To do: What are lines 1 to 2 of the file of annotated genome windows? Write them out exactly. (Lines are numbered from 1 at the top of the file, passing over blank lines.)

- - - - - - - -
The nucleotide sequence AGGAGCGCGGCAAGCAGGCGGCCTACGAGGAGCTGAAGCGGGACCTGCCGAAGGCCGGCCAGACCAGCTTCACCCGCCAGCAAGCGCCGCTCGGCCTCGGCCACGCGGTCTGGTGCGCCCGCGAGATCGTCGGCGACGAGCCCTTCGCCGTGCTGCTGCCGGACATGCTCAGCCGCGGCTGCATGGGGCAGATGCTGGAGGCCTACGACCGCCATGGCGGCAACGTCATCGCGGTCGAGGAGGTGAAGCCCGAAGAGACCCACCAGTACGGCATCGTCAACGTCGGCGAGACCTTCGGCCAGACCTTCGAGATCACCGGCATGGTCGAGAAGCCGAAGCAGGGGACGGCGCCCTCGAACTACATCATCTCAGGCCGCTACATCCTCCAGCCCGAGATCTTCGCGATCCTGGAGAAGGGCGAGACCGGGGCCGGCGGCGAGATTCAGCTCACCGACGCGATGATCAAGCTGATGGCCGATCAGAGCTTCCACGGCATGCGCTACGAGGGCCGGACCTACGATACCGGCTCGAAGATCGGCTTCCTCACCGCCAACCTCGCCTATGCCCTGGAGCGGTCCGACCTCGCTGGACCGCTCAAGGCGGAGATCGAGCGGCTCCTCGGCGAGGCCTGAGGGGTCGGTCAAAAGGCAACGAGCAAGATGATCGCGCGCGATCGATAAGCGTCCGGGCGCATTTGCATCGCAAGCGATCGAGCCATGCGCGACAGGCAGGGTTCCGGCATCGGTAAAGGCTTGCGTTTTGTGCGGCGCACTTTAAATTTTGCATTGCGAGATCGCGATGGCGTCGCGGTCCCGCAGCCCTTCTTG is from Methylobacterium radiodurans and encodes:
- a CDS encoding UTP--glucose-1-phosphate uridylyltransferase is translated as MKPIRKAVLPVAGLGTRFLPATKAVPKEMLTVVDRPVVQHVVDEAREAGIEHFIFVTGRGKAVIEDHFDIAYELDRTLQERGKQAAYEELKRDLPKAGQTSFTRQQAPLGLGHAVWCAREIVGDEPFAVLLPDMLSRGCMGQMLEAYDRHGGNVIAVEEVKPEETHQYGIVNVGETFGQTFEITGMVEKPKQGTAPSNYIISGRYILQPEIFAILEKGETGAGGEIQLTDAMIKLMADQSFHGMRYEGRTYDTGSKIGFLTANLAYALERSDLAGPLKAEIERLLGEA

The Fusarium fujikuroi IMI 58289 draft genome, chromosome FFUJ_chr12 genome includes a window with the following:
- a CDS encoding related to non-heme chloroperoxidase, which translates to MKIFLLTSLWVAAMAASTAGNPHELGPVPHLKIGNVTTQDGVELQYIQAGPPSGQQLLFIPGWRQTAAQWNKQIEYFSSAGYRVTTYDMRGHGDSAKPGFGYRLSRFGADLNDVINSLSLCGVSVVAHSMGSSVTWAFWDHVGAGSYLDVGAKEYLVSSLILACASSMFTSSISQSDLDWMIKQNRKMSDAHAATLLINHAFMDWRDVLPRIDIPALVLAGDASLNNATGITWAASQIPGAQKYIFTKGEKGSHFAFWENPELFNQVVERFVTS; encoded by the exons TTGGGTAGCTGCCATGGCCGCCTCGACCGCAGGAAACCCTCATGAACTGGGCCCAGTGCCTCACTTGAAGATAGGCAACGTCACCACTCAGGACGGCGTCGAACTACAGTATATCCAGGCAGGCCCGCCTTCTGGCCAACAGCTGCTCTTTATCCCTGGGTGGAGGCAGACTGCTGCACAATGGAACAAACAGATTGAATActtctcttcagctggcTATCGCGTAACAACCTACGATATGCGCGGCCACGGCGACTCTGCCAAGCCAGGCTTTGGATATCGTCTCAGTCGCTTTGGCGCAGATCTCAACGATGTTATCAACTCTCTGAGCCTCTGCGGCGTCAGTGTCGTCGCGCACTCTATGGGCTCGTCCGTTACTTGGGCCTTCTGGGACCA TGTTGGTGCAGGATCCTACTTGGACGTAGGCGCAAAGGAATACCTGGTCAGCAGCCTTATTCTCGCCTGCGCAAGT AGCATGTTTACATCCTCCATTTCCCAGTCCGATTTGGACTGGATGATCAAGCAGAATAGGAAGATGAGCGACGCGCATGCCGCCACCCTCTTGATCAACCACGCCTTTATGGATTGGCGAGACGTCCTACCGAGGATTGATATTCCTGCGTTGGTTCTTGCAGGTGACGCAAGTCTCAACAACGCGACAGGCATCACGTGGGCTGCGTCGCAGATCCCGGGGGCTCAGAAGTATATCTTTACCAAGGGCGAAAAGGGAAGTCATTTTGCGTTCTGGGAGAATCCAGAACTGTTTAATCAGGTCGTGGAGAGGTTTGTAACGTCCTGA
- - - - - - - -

The nucleotide sequence AGGAGCGCGGCAAGCAGGCGGCCTACGAGGAGCTGAAGCGGGACCTGCCGAAGGCCGGCCAGACCAGCTTCACCCGCCAGCAAGCGCCGCTCGGCCTCGGCCACGCGGTCTGGTGCGCCCGCGAGATCGTCGGCGACGAGCCCTTCGCCGTGCTGCTGCCGGACATGCTCAGCCGCGGCTGCATGGGGCAGATGCTGGAGGCCTACGACCGCCATGGCGGCAACGTCATCGCGGTCGAGGAGGTGAAGCCCGAAGAGACCCACCAGTACGGCATCGTCAACGTCGGCGAGACCTTCGGCCAGACCTTCGAGATCACCGGCATGGTCGAGAAGCCGAAGCAGGGGACGGCGCCCTCGAACTACATCATCTCAGGCCGCTACATCCTCCAGCCCGAGATCTTCGCGATCCTGGAGAAGGGCGAGACCGGGGCCGGCGGCGAGATTCAGCTCACCGACGCGATGATCAAGCTGATGGCCGATCAGAGCTTCCACGGCATGCGCTACGAGGGCCGGACCTACGATACCGGCTCGAAGATCGGCTTCCTCACCGCCAACCTCGCCTATGCCCTGGAGCGGTCCGACCTCGCTGGACCGCTCAAGGCGGAGATCGAGCGGCTCCTCGGCGAGGCCTGAGGGGTCGGTCAAAAGGCAACGAGCAAGATGATCGCGCGCGATCGATAAGCGTCCGGGCGCATTTGCATCGCAAGCGATCGAGCCATGCGCGACAGGCAGGGTTCCGGCATCGGTAAAGGCTTGCGTTTTGTGCGGCGCACTTTAAATTTTGCATTGCGAGATCGCGATGGCGTCGCGGTCCCGCAGCCCTTCTTG is from Methylobacterium radiodurans and encodes:
- a CDS encoding UTP--glucose-1-phosphate uridylyltransferase is translated as MKPIRKAVLPVAGLGTRFLPATKAVPKEMLTVVDRPVVQHVVDEAREAGIEHFIFVTGRGKAVIEDHFDIAYELDRTLQERGKQAAYEELKRDLPKAGQTSFTRQQAPLGLGHAVWCAREIVGDEPFAVLLPDMLSRGCMGQMLEAYDRHGGNVIAVEEVKPEETHQYGIVNVGETFGQTFEITGMVEKPKQGTAPSNYIISGRYILQPEIFAILEKGETGAGGEIQLTDAMIKLMADQSFHGMRYEGRTYDTGSKIGFLTANLAYALERSDLAGPLKAEIERLLGEA